Gelatin-silver print
25.5 x 25.4 cm
Canadian Centre for Architecture, Montréal
© Estate Lucien Hervé


F.C. Gundlach.
 '"Op Art" bathing suit by Sinz, Vouliagmeni/Greece' 1966


F.C. Gundlach
“Op Art” bathing suit by Sinz, Vouliagmeni/Greece
Gelatin-silver print
50 x 50 cm
F.C. Gundlach, Hamburg
© F.C. Gundlach


Laurence Bonvin.
 'Blikkiesdorp, Cape Town, South Africa' 2009


Laurence Bonvin
Blikkiesdorp, Cape Town, South Africa
40 x 50 cm
Courtesy the artist
© Laurence Bonvin



“Architectures and cities are both volumes and images alike. We experience them directly, physically and sensually, as well as through pictures. Pictures speak a language of their own. They offer a discourse that is quite unlike the physical experience of architecture. They transform volume into surface; distil matter into forms and signs – rarely, if ever, leaving it as it is. That is probably why so many architects try to get involved in determining the image of their buildings. Concrete – Photography and Architecture seeks to approach the singular and complex relationship between architecture and photography in light-hearted, narrative and dialectical ways. The exhibition explores issues of history and ideology, as well as the specifics of form and material, in the photographic image.

The visual appeal of destroyed or dilapidated buildings is also addressed, as are their powerful demonstrations of power and exclusivity, fragility and beauty. To what extent does photography influence not only the way architecture is perceived, but also the way it is designed? How does an image bring architecture to life, and at what point does it become uncanny? How do settlements develop into cities? Or, in sociological terms: how do work and life interconnect differently in, say, Zurich and Winterthur, as opposed to, say, Calcutta? And how do skyscrapers and living spaces translate into the flat, two-dimensional world of photography?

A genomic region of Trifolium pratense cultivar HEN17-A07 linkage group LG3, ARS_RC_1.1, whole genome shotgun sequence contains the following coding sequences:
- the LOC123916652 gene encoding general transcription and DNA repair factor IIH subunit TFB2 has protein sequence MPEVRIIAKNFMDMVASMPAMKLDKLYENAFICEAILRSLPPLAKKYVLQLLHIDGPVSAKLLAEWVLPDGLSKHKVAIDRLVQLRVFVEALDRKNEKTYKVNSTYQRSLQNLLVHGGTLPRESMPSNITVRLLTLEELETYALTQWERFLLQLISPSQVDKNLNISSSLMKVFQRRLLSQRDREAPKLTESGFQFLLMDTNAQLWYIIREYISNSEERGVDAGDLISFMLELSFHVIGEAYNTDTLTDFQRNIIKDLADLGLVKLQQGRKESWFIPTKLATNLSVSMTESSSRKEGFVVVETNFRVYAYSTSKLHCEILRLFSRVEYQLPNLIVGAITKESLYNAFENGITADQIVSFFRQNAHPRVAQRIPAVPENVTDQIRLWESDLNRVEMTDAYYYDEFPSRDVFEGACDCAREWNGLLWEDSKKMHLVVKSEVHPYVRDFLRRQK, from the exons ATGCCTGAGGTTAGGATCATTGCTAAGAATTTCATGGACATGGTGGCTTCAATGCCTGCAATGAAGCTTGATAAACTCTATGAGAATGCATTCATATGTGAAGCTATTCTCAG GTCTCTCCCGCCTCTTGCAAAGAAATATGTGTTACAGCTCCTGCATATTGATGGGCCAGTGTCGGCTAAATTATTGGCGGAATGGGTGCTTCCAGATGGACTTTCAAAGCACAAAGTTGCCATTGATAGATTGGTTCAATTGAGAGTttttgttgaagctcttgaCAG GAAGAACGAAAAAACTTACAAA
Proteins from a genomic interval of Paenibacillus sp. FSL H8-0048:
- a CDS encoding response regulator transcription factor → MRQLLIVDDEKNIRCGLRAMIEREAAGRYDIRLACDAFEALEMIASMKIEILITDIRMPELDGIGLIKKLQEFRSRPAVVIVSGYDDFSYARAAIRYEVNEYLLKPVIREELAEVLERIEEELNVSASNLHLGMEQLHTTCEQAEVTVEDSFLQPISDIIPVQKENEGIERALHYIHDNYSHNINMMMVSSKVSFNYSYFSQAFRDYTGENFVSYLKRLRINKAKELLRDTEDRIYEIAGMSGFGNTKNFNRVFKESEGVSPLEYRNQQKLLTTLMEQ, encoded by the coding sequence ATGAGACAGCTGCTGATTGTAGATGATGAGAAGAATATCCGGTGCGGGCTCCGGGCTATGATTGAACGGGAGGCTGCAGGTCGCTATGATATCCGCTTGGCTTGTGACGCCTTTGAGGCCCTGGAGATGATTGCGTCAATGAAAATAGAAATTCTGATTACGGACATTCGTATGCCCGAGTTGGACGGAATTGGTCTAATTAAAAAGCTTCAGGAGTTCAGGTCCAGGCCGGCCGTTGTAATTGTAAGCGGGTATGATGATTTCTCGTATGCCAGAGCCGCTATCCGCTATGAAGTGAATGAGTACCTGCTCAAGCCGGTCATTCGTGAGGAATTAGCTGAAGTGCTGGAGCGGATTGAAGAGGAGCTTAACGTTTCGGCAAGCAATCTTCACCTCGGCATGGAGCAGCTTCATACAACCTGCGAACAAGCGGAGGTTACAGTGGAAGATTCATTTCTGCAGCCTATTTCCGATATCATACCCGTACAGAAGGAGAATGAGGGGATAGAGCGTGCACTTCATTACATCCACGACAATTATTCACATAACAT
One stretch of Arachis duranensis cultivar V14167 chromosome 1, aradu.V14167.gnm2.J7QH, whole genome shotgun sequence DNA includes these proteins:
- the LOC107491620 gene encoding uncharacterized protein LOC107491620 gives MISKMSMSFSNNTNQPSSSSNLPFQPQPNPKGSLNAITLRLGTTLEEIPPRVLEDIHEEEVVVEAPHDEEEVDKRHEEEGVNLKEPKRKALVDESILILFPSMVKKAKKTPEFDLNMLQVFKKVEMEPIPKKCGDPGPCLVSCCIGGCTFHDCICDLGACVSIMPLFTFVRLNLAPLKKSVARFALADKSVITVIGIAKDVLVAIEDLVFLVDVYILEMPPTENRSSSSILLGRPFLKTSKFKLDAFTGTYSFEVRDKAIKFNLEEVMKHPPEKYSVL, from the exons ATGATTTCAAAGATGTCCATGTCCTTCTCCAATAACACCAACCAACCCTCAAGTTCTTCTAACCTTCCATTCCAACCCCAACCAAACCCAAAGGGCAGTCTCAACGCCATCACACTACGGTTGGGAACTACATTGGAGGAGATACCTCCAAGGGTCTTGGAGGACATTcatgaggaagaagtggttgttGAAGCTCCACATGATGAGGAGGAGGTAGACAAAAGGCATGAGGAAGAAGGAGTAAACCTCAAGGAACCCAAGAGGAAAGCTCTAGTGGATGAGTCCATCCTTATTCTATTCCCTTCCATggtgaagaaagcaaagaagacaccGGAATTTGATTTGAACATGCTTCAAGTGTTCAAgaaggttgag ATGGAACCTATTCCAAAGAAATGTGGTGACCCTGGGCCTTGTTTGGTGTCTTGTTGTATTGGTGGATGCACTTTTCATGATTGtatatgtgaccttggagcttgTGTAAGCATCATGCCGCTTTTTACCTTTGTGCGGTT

Concrete – Photography and Architecture is not, however, chronologically arranged. Instead, it is based on compelling positions, counterpositions and thematic fields that connect various concrete, fundamental and historical aspects. Alongside everyday buildings and prestigious architecture, structured by horizontal and vertical axes, alongside homes and houses, utopian fantasies, design and reality, an important aspect of the exhibition is the compelling appeal of architectural decay due to the passage of time, through both natural and deliberate destruction. It is almost as though photography were providing a moral reminder even such magnificence and presence, whether hewn in stone or cast in concrete, has its weaknesses too.